By Charles Nelson
The tiny village of New Hope was the first community to occupy Brandon’s historic town center located on Hopewell Rd. (now Brandon Blvd.) at Parsons Ave. New Hope was settled in 1858 by a pioneering farmer, John Brandon. In 1890, John’s widow, Victoria, transformed the village into a new town and named it in honor of her late husband.
John Brandon’s story is a classic pioneering tale of a struggling southern farmer who found new hope for success in the rugged forests of Eastern Hillsborough County. When Victoria named the new community, she surely sought to respect the memory of her husband. In naming the town in his honor, she also esteemed many of our earliest pioneers.
One of John’s later family members described him as being stricken by ‘wanderlust.’ Born in Alabama in 1809, John eventually migrated to Tennessee, where he met and married his first wife, Martha, in 1832. In a few months, they moved to Mississippi, and, in 1833, the couple welcomed their first child, and only girl, Louise. Sadly, Louise died in 1836 from scarlet fever. In that same year, Jarrett Wesley, the first of their eight sons, was born.
Yet, despite a rapidly growing family, John was unwilling, or unable, to establish deep roots. Together, he and Martha worked five farms in three states, until they settled in Tishomingo County, Mississippi in about 1854.
John continued to search for new opportunities. In January 1857, he migrated to Tampa Bay with his large family, seven slaves and about 100 cattle. After short stays in Tampa and Seffner, Brandon bought 40 acres of land south of Hopewell Rd., very near today’s Oaks Bar and Grill on Lithia Pinecrest Rd. There, he achieved some modest success, and he encouraged other settlers to come to the area that became known as New Hope.
It would not be long, however, until the Civil War intruded on John Brandon’s family. Tragedy struck in July 1863 when John and Martha received word that their fourth son, Robert Marion, had been killed at Gettysburg.
In the same week as the Gettysburg battle, Vicksburg fell to a Union siege, completely disrupting the supply of Texas beef to Confederate troops. It was now up to Florida to provide meat for the soldiers. John Brandon, along with his sons Wesley and James, joined up with ‘The Sandpiper Unit’ of Florida’s famed ‘Cow Cavalry’ to help protect northbound cattle drives from raiding Union soldiers. Their service is memorialized in a granite stone standing in the Brandon family cemetery on Brandon Blvd. near Lithia Pinecrest Rd.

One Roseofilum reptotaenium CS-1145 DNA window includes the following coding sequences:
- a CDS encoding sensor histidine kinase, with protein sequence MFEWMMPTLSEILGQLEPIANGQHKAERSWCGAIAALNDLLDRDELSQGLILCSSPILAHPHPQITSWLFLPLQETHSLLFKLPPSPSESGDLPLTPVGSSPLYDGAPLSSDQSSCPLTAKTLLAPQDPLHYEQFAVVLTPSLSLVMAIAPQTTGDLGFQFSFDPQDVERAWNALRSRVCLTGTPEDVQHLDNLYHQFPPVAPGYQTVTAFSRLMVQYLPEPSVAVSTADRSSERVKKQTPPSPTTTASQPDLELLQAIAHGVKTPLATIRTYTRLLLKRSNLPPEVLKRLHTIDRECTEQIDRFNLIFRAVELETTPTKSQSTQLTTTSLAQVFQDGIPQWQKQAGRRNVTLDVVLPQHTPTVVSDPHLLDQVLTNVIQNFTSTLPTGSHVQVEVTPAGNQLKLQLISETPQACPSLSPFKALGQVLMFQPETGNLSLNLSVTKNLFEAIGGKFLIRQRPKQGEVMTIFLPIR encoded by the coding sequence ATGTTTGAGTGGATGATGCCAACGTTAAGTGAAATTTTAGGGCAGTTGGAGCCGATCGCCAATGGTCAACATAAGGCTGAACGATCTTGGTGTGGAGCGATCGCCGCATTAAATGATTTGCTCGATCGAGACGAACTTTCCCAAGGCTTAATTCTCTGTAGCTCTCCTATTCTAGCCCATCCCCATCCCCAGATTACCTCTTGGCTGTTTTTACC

In 1867, Martha died, and Brandon moved his family to Polk County. There he met Victoria Seward Van, a 29-year-old war widow. They were married the following year and established yet another farm near Fort Meade. Their union produced five more children for the Brandon family.
In 1874, John and Victoria returned to New Hope and built a home near the intersection of today’s Knights Ave. and Victoria St., north of Hopewell Rd. To encourage new residents, John donated five acres of land for a new Methodist church, a school and cemetery. The New Hope Cemetery is still located at the original site of the church near the southwest corner of Mann Intermediate School.
John Brandon died in 1886 with New Hope well established as a small village. Victoria, however, was unhappy that both Limona and Valrico had train stations. She believed that New Hope would thrive only with facilities to match its rivals.
With the help of railroad engineer Charles S. Noble, a new, 40-acre town was platted, and a new rail station planned to attract the railroad’s attention. To redirect mail from Limona to the new town, she established a new post office in 1890 in her home and became the town’s first postmistress. The new subdivision, town and post office were all named Brandon in honor of her pioneering husband.
John Brandon’s story is an everyman’s story that represents those earliest pioneers that chose to migrate from the rural south to Eastern Hillsborough County seeking new opportunities. The Brandon town name is a fitting, living memorial honoring their stories.